263 posts
Melissa Schuman is seen in 2001 when she was with Dream; Nick Carter appears in 2017.
Melissa Schuman is seen in 2001 when she was with Dream; Nick Carter appears in 2017. (Arista Records, left; Richard Shotwell / Associated Press, right)

Nick Carter of the Backstreet Boys has been accused of rape by Melissa Schuman, a former member of the girl group Dream, who says the singer had oral sex and intercourse with her against her will at his apartment when he was 22 and she was 18. 

Carter, now 37, said in a statement Wednesday that he was “shocked and saddened” by Schuman’s allegation, which he said he was hearing for the first time.

Schuman wrote early in November on her personal blog that she met Carter over the phone via their reps when she was 18 and accepted an offer to hang out with friends at his apartment. Carter provided alcohol, she said. Schuman described a night of Carter leading her from room to room and escalating his sexual behavior — including performing oral sex on her and initiating intercourse — despite what she said were continued refusals to consent.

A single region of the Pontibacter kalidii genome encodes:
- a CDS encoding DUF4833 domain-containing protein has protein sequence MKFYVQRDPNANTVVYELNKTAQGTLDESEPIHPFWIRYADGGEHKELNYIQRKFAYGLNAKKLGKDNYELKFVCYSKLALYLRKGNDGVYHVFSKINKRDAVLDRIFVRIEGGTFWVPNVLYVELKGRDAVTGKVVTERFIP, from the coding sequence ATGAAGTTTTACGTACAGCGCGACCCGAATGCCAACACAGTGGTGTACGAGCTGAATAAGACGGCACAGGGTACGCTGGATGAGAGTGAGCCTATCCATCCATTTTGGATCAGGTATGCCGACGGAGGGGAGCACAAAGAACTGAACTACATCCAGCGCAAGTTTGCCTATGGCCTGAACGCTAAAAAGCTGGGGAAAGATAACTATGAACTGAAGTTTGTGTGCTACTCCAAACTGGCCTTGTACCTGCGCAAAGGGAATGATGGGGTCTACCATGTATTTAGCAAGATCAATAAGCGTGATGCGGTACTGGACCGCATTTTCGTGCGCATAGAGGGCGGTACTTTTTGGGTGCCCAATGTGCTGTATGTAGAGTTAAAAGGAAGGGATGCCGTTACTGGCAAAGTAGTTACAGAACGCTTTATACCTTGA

• TV
  • Late-night

It's been nearly seven weeks since the Harvey Weinstein scandal broke, releasing a wave of long-hidden sexual misconduct claims and allowing late-night hosts to stoke the fires of their righteous indignation.

After another wave of particularly abhorrent allegations, Seth Meyers used Tuesday night's "A Closer Look" segment on "Late Night" to tee off on veteran newsman Charlie Rose and his ilk.

“Here’s a good rule of thumb,” Meyers said. “If your face isn’t pulling in the babes, your penis isn’t going to make the difference.”